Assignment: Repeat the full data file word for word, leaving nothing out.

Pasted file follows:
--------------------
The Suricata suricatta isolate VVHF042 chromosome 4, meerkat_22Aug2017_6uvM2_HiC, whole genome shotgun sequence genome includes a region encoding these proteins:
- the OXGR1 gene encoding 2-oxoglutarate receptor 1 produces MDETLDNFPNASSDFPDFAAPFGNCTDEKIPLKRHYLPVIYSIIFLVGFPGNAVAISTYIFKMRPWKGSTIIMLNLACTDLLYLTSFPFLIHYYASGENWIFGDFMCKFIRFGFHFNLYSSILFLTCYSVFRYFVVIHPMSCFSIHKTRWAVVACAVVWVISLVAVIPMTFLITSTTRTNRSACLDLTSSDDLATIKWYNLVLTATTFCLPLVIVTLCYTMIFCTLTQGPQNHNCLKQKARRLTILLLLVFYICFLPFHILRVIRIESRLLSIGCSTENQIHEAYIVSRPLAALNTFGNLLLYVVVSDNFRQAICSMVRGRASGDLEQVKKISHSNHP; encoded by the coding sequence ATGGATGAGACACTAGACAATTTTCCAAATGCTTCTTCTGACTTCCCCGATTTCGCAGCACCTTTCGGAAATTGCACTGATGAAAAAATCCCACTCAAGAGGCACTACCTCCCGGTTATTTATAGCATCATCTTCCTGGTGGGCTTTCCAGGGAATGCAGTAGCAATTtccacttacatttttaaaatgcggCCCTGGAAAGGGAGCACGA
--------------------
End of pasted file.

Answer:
The Suricata suricatta isolate VVHF042 chromosome 4, meerkat_22Aug2017_6uvM2_HiC, whole genome shotgun sequence genome includes a region encoding these proteins:
- the OXGR1 gene encoding 2-oxoglutarate receptor 1 produces MDETLDNFPNASSDFPDFAAPFGNCTDEKIPLKRHYLPVIYSIIFLVGFPGNAVAISTYIFKMRPWKGSTIIMLNLACTDLLYLTSFPFLIHYYASGENWIFGDFMCKFIRFGFHFNLYSSILFLTCYSVFRYFVVIHPMSCFSIHKTRWAVVACAVVWVISLVAVIPMTFLITSTTRTNRSACLDLTSSDDLATIKWYNLVLTATTFCLPLVIVTLCYTMIFCTLTQGPQNHNCLKQKARRLTILLLLVFYICFLPFHILRVIRIESRLLSIGCSTENQIHEAYIVSRPLAALNTFGNLLLYVVVSDNFRQAICSMVRGRASGDLEQVKKISHSNHP; encoded by the coding sequence ATGGATGAGACACTAGACAATTTTCCAAATGCTTCTTCTGACTTCCCCGATTTCGCAGCACCTTTCGGAAATTGCACTGATGAAAAAATCCCACTCAAGAGGCACTACCTCCCGGTTATTTATAGCATCATCTTCCTGGTGGGCTTTCCAGGGAATGCAGTAGCAATTtccacttacatttttaaaatgcggCCCTGGAAAGGGAGCACGA